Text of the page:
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Let $G = (V, W)$ be a graph, $V$ is the set of vertices and $W$ is the adjacency matrix. I want to compute the normalized Laplacian $ L_n = D^{-1/2} L D^{-1/2}$, where L is the combinatorial Laplacian $L = D - W$ and $D$ is the row sum diagonal matrix defined by $$ d_{ij} = \begin{cases} \sum_{j=1}^{n} w_{ij}, &i = j,\\ 0,&i \neq j. \end{cases} $$ The problem I have is that my adjacency matrix has some empty rows, which I cannot remove, since the corresponding columns are not empty, but if I allow $d_{ii}$ to be 0 for some $i$, then I cannot build $L_n$ anymore because $0^{-1/2}$ is not defined. Is there a standard trick to overcome this issue?

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  • $\begingroup$ Is the graph unoriented? If so the fact that you have an empty row means that the graph is not connected, and I think that in that case you should work on each connected component separately. $\endgroup$ Oct 16, 2016 at 13:49
  • $\begingroup$ The graph is oriented, otherwise I could remove the row and the corresponding column. There is no point in defining the Laplacian in this setting, maybe? $\endgroup$
    – gosbi
    Oct 16, 2016 at 14:32
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    $\begingroup$ See my answer below for more on this. Why are you using a graph laplacian here? Perhaps there's something else you can use to solve your problem. $\endgroup$ Oct 18, 2016 at 22:31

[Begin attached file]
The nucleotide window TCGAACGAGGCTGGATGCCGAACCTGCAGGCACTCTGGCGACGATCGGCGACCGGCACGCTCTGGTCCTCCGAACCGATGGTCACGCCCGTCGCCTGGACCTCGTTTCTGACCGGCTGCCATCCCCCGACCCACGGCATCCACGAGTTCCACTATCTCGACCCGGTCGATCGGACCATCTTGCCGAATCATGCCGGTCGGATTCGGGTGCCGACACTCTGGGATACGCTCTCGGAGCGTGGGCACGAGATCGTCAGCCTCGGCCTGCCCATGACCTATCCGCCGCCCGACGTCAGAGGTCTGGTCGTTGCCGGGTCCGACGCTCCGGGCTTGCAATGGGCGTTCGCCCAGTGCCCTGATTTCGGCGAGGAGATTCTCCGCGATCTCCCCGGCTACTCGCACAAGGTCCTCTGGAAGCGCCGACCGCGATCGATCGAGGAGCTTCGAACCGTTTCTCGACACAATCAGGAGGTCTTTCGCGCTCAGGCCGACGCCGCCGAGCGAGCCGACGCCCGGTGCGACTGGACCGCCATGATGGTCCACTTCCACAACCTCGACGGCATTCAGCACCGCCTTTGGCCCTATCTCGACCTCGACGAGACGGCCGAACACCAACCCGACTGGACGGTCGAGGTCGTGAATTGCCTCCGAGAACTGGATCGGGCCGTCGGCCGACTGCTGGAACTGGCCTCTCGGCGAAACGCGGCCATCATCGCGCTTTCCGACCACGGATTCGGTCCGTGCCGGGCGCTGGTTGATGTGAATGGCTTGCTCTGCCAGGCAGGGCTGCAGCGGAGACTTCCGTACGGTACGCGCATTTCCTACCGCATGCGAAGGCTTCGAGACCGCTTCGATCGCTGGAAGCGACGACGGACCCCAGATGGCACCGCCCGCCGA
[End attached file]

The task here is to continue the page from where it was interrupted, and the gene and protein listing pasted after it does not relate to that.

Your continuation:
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The Laplacian matrix (at least as you've written it) is usually only defined for undirected graphs - it loses a lot of nice properties when you move to directed graphs. In fact, Dan Spielman writes "there has been much less success in the study of the spectra of directed graphs, perhaps because the nonsymmetric matrices naturally associated with directed graphs are not necessarily diagonalizable." So I think that the normalized Laplacian wouldn't make a lot of sense to begin with in this setting.

However, Fan Chung defined a directed version of the Laplacian matrix in this paper where she derived something analogous to Cheeger's inequality for directed graphs. Unfortunately, I'm not super familiar with it.

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